Welcome to Speed Take, a style of writing where I sit down, get words on a page on a topic without doing much research and drafting, and send it out to all of you when I’m done. Today, I wanna talk about something that slapped me in the face like a wet fish tonight: the similarities I see between 13 Sentinels Aegis Rim, and The World Ends With You, while attempting to spoil neither.
Just for context, I have finished TWEWY and read through the post-game content, but I’m only about a third of the way through 13 Sentinels. Spoilers in the comments will be removed on sight, and the only spoilers I’ll be talking about in here are with regards to the core gameplay and “style” of both titles. Basically, if I think you could get it from the box art or manual, I’m considering it fair game. Got it? Let’s jam.
I think “Cult Classic” is exactly the way to describe The World Ends With You, since the game reportedly sold okay in the West and worse in Japan; just to give you an idea, the game came out the same year as the handheld ports of Final Fantasy I, II, and IV, Dragon Quest IV’s DS port, Final Fantasy Tactics on the PSP, and Crisis Core: Final Fantasy VII. That’s a recipe for any game to be absolutely buried on the DS, especially a new IP with an unconventional control scheme. Despite that, the game was a critical darling, doing as well in reviews (and sometimes better) than Crisis Core, a higher-definition bigger-name action RPG.
In some part, I’d argue that TWEWY’s absolute abandoning of conventional RPG standards worked in it’s benefit. The combat is a unique spin on action RPG combat, featuring a control scheme that uses both the DS’s buttons and touchscreen in tandem to create a complex, difficult to learn but mesmerizing battle system. I never imagined controlling two fights at once would feel good or intuitive, but the Stride Cross Battle System (please make normal names Squeenix) works incredibly well once you have a sense for it. The pins, which function as equippable moves, generally all have unique properties, and for a normal playthrough, the player is genuinely allowed to (and sometimes required to) experiment with their gameplay styles, forcing constant evolution to avoid falling to some of the more dangerous foes found in the late game. Between that, the musical style drawing heavily from 90s and 2000s sounds, and the story being an ever-changing twister (ha) of motivations and actions, as well as one of the best uses of an amnesiac protagonist I’ve seen, TWEWY represents ambition achieved. It’s a title that welcomes the kind of person who loves being taken on a thrill ride in a story, unable to predict what’s around the corner at any point.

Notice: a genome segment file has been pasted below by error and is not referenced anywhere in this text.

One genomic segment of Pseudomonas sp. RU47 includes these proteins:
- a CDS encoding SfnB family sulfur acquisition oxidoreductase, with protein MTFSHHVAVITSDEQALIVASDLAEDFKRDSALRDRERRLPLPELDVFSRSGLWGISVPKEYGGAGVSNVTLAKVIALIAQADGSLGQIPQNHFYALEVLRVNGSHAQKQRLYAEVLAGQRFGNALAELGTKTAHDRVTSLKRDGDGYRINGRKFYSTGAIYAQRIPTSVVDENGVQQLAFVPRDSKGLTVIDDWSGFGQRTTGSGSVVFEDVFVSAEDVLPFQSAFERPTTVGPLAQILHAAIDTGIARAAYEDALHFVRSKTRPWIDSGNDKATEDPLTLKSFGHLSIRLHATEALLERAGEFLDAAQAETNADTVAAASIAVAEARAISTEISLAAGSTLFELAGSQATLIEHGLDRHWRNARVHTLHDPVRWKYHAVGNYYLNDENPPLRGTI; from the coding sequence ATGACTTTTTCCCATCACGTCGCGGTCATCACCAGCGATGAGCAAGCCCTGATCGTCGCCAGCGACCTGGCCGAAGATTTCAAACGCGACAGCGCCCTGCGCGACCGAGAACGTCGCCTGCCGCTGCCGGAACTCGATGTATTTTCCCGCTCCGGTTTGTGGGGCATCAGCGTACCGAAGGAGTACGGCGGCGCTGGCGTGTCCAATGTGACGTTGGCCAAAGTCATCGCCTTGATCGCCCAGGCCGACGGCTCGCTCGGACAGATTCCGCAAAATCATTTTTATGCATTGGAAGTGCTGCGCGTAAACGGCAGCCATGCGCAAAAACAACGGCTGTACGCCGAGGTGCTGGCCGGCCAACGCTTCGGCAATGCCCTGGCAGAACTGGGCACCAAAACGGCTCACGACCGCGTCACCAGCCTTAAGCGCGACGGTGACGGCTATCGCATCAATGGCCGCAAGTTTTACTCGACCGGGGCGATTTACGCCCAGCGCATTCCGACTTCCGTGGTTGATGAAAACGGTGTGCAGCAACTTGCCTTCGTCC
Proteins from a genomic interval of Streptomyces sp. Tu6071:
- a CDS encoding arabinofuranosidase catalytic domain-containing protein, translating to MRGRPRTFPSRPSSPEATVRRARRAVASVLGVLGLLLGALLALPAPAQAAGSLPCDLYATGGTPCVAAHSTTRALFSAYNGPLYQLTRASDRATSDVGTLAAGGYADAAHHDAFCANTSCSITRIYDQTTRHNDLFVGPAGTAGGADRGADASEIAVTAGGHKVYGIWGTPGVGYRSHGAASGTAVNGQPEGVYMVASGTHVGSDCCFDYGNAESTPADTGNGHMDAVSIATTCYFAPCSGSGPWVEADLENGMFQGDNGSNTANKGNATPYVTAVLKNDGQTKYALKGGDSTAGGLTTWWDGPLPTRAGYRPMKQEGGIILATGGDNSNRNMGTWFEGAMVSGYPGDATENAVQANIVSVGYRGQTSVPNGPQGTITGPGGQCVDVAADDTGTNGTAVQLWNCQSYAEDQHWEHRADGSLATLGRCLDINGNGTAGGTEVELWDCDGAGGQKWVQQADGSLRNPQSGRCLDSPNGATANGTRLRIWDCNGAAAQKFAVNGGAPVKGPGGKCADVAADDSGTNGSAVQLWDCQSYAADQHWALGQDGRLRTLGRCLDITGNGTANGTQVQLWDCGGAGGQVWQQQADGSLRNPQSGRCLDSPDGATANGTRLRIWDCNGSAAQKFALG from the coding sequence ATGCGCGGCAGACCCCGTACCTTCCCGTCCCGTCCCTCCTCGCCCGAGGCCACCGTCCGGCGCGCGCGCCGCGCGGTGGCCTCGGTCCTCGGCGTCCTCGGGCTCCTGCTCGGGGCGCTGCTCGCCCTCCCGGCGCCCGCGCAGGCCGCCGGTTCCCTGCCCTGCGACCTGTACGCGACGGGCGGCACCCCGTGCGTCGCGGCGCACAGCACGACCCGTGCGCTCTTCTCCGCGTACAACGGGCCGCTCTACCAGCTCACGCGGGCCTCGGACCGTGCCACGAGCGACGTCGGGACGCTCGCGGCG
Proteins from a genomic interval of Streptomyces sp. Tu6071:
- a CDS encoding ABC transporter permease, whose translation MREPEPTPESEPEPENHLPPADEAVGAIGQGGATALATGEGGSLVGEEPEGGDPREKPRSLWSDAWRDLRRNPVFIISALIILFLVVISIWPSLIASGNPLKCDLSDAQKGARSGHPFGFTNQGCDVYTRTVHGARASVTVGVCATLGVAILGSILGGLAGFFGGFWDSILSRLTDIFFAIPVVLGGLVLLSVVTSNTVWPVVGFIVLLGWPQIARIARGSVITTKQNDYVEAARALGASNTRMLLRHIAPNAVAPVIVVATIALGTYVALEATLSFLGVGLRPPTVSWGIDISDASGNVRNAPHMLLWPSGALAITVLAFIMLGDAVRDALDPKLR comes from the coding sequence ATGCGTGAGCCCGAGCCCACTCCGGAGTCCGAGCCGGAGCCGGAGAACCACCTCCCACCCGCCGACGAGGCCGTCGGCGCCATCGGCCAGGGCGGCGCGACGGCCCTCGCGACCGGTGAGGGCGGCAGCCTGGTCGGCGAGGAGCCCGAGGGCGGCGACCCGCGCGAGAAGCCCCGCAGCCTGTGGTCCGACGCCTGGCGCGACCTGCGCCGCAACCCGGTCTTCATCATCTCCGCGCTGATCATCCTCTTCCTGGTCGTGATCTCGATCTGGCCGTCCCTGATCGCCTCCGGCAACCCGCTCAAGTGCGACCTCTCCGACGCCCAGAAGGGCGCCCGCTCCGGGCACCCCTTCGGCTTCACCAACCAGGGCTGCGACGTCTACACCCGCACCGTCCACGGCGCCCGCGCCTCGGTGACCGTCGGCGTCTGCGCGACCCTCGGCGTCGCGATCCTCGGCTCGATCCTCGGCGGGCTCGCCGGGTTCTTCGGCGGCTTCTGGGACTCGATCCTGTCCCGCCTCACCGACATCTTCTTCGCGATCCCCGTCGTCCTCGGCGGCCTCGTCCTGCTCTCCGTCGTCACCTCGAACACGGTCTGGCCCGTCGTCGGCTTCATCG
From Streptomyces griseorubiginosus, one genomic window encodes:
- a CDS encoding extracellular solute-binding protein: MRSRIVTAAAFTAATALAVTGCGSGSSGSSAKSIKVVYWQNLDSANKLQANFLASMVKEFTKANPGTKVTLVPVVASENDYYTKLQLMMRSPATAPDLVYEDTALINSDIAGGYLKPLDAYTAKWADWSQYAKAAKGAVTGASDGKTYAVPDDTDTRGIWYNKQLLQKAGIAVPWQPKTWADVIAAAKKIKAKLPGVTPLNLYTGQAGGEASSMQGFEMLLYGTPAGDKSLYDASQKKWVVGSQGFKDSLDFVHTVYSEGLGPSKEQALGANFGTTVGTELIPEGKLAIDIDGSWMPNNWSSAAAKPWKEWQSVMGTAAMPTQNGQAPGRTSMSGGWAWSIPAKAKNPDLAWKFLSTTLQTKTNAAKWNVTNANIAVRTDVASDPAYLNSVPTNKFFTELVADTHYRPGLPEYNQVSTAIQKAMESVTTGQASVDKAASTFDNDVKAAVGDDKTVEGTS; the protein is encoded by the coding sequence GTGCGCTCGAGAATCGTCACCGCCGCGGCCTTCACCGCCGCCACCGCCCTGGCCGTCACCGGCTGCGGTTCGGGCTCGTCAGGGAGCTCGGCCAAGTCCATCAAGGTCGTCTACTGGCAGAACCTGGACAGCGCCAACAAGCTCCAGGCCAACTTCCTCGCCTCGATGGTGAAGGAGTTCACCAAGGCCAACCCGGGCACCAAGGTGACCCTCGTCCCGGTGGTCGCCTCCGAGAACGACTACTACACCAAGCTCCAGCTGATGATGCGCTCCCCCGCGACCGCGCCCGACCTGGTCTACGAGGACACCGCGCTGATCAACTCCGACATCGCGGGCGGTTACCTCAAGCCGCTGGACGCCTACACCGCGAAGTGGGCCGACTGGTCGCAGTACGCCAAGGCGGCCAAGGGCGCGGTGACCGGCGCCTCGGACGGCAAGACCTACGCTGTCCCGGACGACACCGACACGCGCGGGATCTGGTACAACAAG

As I stated above, I’m not done with the game yet. I need to genuinely find the time to sit down and drink it in, because 13 Sentinels Aegis Rim is the kind of ever-changing twister TWEWY turned out to be. Everything so far has lined up in place, and I can make guesses and predictions on what’ll happen next, but I’m genuinely always impressed with the kind of swerve the writer George Kamitani comes up with. Much like I think a player going into TWEWY has to have blind faith that it’ll all come together in the end, I think someone going into 13 Sentinels has to adopt the mindset I have; it’ll all make sense once I’ve got all the puzzle pieces together. However, at 300k sales as of January 2021, it’s not quite a “powerhouse” like it could be in my eyes.
A large part of that has to come down to the conceit behind the game: it is, in a non-spoiler way, absolute sci-fi. Somehow, it manages to weave every trope and convention I can think of, and still manage to surprise me every time I pick it up and go through a new story segment. The visual novel adventure gameplay mixed with some light puzzle solving help keep me engaged enough to push onward to the next big reveal. This works in tandem with an interesting tower defense style mode, where the titular “13 Sentinels” and their pilots defend a point on each map from being destroyed or invaded. On the surface, it looks like an RTS, but if I had to define it, it’s more like if Super Robot Wars had an ATB system and more interactive maps. Pilots perform moves with cooldowns, and move around in real time as enemies move around the map. Once a cooldown is up, you can select a new action – attacks, moving, defending, or ejecting to repair a Sentinel – which restarts the cooldown again, much akin to an ATB system in a turn based RPG. All in all, I think it makes for a wicked cool new kind of strategy game that I would love to see expanded on someday, although I can imagine it doesn’t have mainstream appeal at all in the way something like Fire Emblem does.
Conclusion: Two Cult Classics
I think I’ve dropped enough hints in here indicating what I think is similar and what makes these two an interesting pair. It’s not every year we get games that buck conventions both in storytelling and in gameplay, and even less frequently do we get titles like these that require such a willingness to hold on and expect everything’ll be okay in the long run. To me, this is part of what makes them so amazing to me, and likely to others as well. These two exude confidence in their writing and premises, and hold no prisoners in their gameplay concepts and what they demand from a player. They aren’t crowd-pleasers like best selling triple-A titles are, and they aren’t trying to appeal to that crowd. These cult classics, TWEWY and 13 Sentinels, are made for the cults that’ll love and adore them. Give them a chance if you think it might be you; you never know if one’ll be your new favorite game until you’re in.